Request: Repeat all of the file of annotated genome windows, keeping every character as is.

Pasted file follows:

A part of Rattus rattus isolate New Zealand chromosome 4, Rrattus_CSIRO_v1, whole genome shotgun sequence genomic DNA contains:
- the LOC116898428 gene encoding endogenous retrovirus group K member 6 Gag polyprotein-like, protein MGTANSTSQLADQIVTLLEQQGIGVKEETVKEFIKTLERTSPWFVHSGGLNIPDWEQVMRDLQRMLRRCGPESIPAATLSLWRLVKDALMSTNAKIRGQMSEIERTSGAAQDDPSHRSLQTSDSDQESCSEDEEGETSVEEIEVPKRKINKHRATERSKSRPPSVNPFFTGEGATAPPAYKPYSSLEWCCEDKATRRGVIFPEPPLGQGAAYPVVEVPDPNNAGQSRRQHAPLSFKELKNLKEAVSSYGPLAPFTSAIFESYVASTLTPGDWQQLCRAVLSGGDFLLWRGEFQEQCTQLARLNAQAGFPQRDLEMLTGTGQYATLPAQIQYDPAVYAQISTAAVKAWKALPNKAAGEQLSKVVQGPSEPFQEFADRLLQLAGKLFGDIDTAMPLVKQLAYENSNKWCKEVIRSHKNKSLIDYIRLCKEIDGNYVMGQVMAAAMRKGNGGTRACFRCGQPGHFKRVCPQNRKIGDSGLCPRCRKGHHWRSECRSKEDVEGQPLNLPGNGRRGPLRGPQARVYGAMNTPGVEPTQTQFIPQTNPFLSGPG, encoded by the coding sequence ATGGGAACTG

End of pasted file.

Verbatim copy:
A part of Rattus rattus isolate New Zealand chromosome 4, Rrattus_CSIRO_v1, whole genome shotgun sequence genomic DNA contains:
- the LOC116898428 gene encoding endogenous retrovirus group K member 6 Gag polyprotein-like, protein MGTANSTSQLADQIVTLLEQQGIGVKEETVKEFIKTLERTSPWFVHSGGLNIPDWEQVMRDLQRMLRRCGPESIPAATLSLWRLVKDALMSTNAKIRGQMSEIERTSGAAQDDPSHRSLQTSDSDQESCSEDEEGETSVEEIEVPKRKINKHRATERSKSRPPSVNPFFTGEGATAPPAYKPYSSLEWCCEDKATRRGVIFPEPPLGQGAAYPVVEVPDPNNAGQSRRQHAPLSFKELKNLKEAVSSYGPLAPFTSAIFESYVASTLTPGDWQQLCRAVLSGGDFLLWRGEFQEQCTQLARLNAQAGFPQRDLEMLTGTGQYATLPAQIQYDPAVYAQISTAAVKAWKALPNKAAGEQLSKVVQGPSEPFQEFADRLLQLAGKLFGDIDTAMPLVKQLAYENSNKWCKEVIRSHKNKSLIDYIRLCKEIDGNYVMGQVMAAAMRKGNGGTRACFRCGQPGHFKRVCPQNRKIGDSGLCPRCRKGHHWRSECRSKEDVEGQPLNLPGNGRRGPLRGPQARVYGAMNTPGVEPTQTQFIPQTNPFLSGPG, encoded by the coding sequence ATGGGAACTG